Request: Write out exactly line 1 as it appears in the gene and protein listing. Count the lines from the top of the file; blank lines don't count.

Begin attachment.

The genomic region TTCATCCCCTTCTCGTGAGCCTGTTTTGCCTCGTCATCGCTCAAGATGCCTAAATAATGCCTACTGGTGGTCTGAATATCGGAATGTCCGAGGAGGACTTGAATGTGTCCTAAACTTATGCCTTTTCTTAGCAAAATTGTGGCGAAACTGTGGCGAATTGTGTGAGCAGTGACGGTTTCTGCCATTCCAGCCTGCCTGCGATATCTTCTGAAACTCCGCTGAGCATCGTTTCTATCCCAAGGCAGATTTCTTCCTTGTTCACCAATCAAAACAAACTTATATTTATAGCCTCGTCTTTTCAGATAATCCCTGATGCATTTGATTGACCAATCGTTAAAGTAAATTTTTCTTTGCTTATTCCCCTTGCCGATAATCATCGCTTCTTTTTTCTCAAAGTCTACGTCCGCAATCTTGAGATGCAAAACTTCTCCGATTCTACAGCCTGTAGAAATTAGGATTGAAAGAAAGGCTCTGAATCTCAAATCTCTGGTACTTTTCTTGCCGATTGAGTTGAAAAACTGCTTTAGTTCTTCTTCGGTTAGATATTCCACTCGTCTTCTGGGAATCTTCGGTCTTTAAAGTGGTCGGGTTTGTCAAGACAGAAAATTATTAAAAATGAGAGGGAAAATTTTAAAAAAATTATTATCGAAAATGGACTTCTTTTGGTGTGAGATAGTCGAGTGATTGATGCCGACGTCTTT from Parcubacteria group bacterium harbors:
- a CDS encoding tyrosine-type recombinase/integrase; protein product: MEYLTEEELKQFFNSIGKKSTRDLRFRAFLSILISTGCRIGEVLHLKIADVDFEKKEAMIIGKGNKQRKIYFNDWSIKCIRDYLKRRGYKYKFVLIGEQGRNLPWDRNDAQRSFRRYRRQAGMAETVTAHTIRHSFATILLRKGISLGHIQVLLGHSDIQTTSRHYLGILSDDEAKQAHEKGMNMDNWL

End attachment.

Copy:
The genomic region TTCATCCCCTTCTCGTGAGCCTGTTTTGCCTCGTCATCGCTCAAGATGCCTAAATAATGCCTACTGGTGGTCTGAATATCGGAATGTCCGAGGAGGACTTGAATGTGTCCTAAACTTATGCCTTTTCTTAGCAAAATTGTGGCGAAACTGTGGCGAATTGTGTGAGCAGTGACGGTTTCTGCCATTCCAGCCTGCCTGCGATATCTTCTGAAACTCCGCTGAGCATCGTTTCTATCCCAAGGCAGATTTCTTCCTTGTTCACCAATCAAAACAAACTTATATTTATAGCCTCGTCTTTTCAGATAATCCCTGATGCATTTGATTGACCAATCGTTAAAGTAAATTTTTCTTTGCTTATTCCCCTTGCCGATAATCATCGCTTCTTTTTTCTCAAAGTCTACGTCCGCAATCTTGAGATGCAAAACTTCTCCGATTCTACAGCCTGTAGAAATTAGGATTGAAAGAAAGGCTCTGAATCTCAAATCTCTGGTACTTTTCTTGCCGATTGAGTTGAAAAACTGCTTTAGTTCTTCTTCGGTTAGATATTCCACTCGTCTTCTGGGAATCTTCGGTCTTTAAAGTGGTCGGGTTTGTCAAGACAGAAAATTATTAAAAATGAGAGGGAAAATTTTAAAAAAATTATTATCGAAAATGGACTTCTTTTGGTGTGAGATAGTCGAGTGATTGATGCCGACGTCTTT from Parcubacteria group bacterium harbors: